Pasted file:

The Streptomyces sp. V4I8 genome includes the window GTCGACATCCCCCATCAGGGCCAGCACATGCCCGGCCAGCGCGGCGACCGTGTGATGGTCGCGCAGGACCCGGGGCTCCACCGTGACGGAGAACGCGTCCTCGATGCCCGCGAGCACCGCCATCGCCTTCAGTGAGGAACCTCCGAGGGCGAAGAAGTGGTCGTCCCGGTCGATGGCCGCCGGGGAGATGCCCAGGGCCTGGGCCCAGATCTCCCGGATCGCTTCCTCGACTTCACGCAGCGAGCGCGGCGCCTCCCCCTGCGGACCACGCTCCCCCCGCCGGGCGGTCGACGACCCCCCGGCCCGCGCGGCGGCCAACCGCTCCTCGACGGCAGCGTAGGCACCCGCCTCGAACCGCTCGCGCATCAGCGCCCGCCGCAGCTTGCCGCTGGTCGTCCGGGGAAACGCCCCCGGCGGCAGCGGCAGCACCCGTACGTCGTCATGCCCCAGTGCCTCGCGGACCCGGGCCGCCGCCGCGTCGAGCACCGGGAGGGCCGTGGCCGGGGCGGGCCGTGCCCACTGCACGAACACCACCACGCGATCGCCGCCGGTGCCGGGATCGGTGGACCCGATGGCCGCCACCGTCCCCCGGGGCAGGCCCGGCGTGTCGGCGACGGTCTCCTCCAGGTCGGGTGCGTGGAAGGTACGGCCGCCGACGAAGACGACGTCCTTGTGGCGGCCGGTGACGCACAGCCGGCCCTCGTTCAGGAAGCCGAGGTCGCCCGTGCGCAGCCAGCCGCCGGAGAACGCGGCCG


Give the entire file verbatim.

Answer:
The Streptomyces sp. V4I8 genome includes the window GTCGACATCCCCCATCAGGGCCAGCACATGCCCGGCCAGCGCGGCGACCGTGTGATGGTCGCGCAGGACCCGGGGCTCCACCGTGACGGAGAACGCGTCCTCGATGCCCGCGAGCACCGCCATCGCCTTCAGTGAGGAACCTCCGAGGGCGAAGAAGTGGTCGTCCCGGTCGATGGCCGCCGGGGAGATGCCCAGGGCCTGGGCCCAGATCTCCCGGATCGCTTCCTCGACTTCACGCAGCGAGCGCGGCGCCTCCCCCTGCGGACCACGCTCCCCCCGCCGGGCGGTCGACGACCCCCCGGCCCGCGCGGCGGCCAACCGCTCCTCGACGGCAGCGTAGGCACCCGCCTCGAACCGCTCGCGCATCAGCGCCCGCCGCAGCTTGCCGCTGGTCGTCCGGGGAAACGCCCCCGGCGGCAGCGGCAGCACCCGTACGTCGTCATGCCCCAGTGCCTCGCGGACCCGGGCCGCCGCCGCGTCGAGCACCGGGAGGGCCGTGGCCGGGGCGGGCCGTGCCCACTGCACGAACACCACCACGCGATCGCCGCCGGTGCCGGGATCGGTGGACCCGATGGCCGCCACCGTCCCCCGGGGCAGGCCCGGCGTGTCGGCGACGGTCTCCTCCAGGTCGGGTGCGTGGAAGGTACGGCCGCCGACGAAGACGACGTCCTTGTGGCGGCCGGTGACGCACAGCCGGCCCTCGTTCAGGAAGCCGAGGTCGCCCGTGCGCAGCCAGCCGCCGGAGAACGCGGCCG